Sunday, June 19, 2011

LEED and Developers

LEED refers to "Leadership in Environmental Efficiency in Design". It's a certification program run by the US Green Building Council, as a way to 'brand' sustainability, using a ratings system to establish how sustainable a building has been.

Various Federal agencies, State and local governments have supported sustainable building practices directly. Not just by endorsing LEED, but also by mandating that their own structures be LEED certified--a trend which appears to be spreading. Some places in California have also induced private developers to prefer LEED--in one case by having a separate queue for development review for LEED projects.

Developers are equivocal. While their is a growing recognition that LEED certified buildings do deliver in terms of lower construction costs and lower energy operating costs, LEED is regarded as complicated and time consuming. From developers, I hear: "It takes too long to certify a building--the approval process necessary to get a sticker is not worth the additional time it takes to do the development." In addition, receiving LEED certification required rigorous documentation of source materials and disposal options, resulting in additional cost an uncertainty.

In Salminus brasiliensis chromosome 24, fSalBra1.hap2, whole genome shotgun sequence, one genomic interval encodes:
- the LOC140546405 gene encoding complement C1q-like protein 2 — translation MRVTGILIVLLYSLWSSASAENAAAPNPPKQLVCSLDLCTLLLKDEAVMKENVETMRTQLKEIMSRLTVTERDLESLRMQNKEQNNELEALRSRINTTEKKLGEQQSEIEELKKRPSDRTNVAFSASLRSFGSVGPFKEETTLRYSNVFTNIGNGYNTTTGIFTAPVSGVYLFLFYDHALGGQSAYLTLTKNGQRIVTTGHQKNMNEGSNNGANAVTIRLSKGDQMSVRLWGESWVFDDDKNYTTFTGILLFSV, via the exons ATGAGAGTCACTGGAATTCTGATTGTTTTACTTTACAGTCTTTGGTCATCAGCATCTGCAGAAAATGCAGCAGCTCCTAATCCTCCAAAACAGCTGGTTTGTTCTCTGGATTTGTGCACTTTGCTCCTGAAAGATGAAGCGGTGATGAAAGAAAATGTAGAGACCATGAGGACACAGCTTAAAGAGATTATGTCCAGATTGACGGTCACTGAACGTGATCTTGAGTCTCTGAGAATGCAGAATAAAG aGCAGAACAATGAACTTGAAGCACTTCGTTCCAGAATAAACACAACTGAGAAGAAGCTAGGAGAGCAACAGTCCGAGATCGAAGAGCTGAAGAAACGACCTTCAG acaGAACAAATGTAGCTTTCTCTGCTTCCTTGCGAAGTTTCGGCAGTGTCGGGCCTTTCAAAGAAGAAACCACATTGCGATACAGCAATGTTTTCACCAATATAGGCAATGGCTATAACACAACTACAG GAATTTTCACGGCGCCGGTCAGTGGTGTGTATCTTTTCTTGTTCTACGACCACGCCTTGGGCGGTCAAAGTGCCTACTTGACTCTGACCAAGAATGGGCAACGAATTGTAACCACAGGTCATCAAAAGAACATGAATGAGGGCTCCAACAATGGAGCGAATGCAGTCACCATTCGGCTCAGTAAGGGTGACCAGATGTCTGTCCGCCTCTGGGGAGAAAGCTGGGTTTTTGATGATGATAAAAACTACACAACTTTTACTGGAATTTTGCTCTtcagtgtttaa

LEED certification is controlled by the U.S. Green Building Council. While a non-profit, there are accusations that the cost of obtaining materials necessary to obtain and maintain certification are too high, and that the process of getting a building certified is tied up in development.

Perhaps city planners LEED certified, so they can check a building, rather than having a certified official at the LEED agency doing so. That would put the burden for development approval on local government. Planning and permitting would need to be able to evaluate LEED as well as compliance with building code, fire code, and zoning code, as well as assessing development impact fees. This seems possible-cities already use uniform national codes for evaluating traffic impacts, fire and structural safety. Most of planner labor (and stress) comes from local, highly specific issues regarding the zoning code. Applying an accepted national standard such as LEED seems plausible.

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